Cord Blood Storage

Once your baby's cord blood arrives at the storage facility, it will be tested to make sure it does not carry any infectious or genetic diseases, like hepatitis, HIV/AIDS, leukemia, or an immune disorder. If there are any problems with the blood, it may not be stored. However, in some instances, the blood may still be stored with the associated risks noted. If in the future the blood is needed, parents can assess whether or not the need for the blood stem cells outweigh the associated risks of the blood.


Blood that will be stored goes through a series of processing before being banked. First, the blood is divided into its parts either through a centrifuge (an apparatus that spins the container of blood until the blood is divided) or by sedimentation (the process of injecting sediment into the container of blood causing the blood to separate).

More Processing

Once the blood is divided with the red blood cells (RBC) on the bottom, white blood cells (WBC) in the middle and plasma on top, the white blood cells will be removed for storage. It is the middle layer, also known as the "buffy coat" that contains the stem cells; the other parts of the blood are not needed. For some banks, this will be the extent of their processing.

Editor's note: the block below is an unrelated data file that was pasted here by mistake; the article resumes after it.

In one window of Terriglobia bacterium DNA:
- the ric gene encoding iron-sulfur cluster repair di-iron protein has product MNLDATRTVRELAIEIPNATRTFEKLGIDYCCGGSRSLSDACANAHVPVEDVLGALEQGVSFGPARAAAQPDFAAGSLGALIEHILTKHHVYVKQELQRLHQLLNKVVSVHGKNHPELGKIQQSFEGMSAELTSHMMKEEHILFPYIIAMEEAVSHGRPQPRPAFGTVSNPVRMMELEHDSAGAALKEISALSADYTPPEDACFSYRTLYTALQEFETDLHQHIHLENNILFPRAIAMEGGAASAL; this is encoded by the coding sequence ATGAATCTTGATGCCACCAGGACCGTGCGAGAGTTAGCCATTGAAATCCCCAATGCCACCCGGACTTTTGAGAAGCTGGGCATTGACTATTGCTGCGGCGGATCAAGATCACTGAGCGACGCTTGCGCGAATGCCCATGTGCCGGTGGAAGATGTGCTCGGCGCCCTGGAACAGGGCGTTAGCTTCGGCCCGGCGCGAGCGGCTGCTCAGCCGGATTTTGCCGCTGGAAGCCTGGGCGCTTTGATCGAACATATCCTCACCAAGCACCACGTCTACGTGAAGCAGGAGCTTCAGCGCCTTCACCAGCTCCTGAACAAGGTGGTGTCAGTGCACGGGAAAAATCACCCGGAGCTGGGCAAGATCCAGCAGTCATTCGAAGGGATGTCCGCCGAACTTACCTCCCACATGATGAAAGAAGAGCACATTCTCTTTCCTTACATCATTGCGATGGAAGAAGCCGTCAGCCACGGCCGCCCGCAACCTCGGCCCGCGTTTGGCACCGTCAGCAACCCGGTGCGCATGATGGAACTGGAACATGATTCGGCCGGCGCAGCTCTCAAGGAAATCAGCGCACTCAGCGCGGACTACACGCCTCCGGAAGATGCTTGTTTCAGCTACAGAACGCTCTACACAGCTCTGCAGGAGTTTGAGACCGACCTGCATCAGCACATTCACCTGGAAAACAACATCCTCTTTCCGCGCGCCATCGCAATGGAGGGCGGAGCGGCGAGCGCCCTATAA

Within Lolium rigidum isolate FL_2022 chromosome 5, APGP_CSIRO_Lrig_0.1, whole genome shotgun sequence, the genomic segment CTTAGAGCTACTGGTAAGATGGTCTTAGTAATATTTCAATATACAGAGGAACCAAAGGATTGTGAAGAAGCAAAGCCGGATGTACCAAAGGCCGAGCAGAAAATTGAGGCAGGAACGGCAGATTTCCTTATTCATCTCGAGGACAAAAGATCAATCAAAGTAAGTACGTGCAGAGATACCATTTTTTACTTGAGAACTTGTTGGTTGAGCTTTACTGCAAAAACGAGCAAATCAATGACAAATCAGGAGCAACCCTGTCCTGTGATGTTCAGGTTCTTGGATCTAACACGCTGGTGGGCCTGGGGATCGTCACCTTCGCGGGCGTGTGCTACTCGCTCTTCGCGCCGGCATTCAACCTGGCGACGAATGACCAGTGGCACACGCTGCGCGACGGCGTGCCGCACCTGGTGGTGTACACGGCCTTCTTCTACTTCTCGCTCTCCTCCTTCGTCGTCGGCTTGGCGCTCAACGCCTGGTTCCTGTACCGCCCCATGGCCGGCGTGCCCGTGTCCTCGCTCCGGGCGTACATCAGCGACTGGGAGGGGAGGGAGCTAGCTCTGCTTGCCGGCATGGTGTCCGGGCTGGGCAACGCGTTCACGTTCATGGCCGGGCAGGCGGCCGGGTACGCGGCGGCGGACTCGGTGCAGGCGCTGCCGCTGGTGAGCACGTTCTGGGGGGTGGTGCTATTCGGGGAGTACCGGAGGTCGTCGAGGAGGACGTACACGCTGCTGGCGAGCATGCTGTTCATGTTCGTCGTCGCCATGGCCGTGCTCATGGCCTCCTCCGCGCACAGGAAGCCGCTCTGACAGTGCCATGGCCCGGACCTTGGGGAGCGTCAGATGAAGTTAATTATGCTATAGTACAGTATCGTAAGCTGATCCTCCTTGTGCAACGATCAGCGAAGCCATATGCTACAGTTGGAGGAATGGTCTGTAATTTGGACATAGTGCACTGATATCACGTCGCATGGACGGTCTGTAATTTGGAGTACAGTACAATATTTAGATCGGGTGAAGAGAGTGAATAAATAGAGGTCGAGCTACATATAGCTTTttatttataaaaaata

However, other banks will go on to process the buffy coat further by removing the mononuclear cells from the WBC. While not everyone agrees with this method, since very little of the mononuclear cells are actually stem cells, it does result in having less to store. It also means that less cryogenic nitrogen needs to be used on the cells.

Red Blood Cells

It is important to remove the RBC from the cord blood sample. By eliminating the RBC, the stem cell sample has a better chance of being compatible with more people. While people may have the same HLA type (which is needed for the transplanting of stem cells), they may not have the same blood type. By removing the RBC, adverse reactions to a stem cell transplant can be minimized.

RBC can also burst when they are thawed, releasing free hemoglobin. This type of hemoglobin can seriously affect the kidneys of people receiving a transplant. Additionally, the viability of the stem cells are reduced when RBC rupture.

Once the RBC are removed, the stem cells will begin to be frozen for long-term storage.

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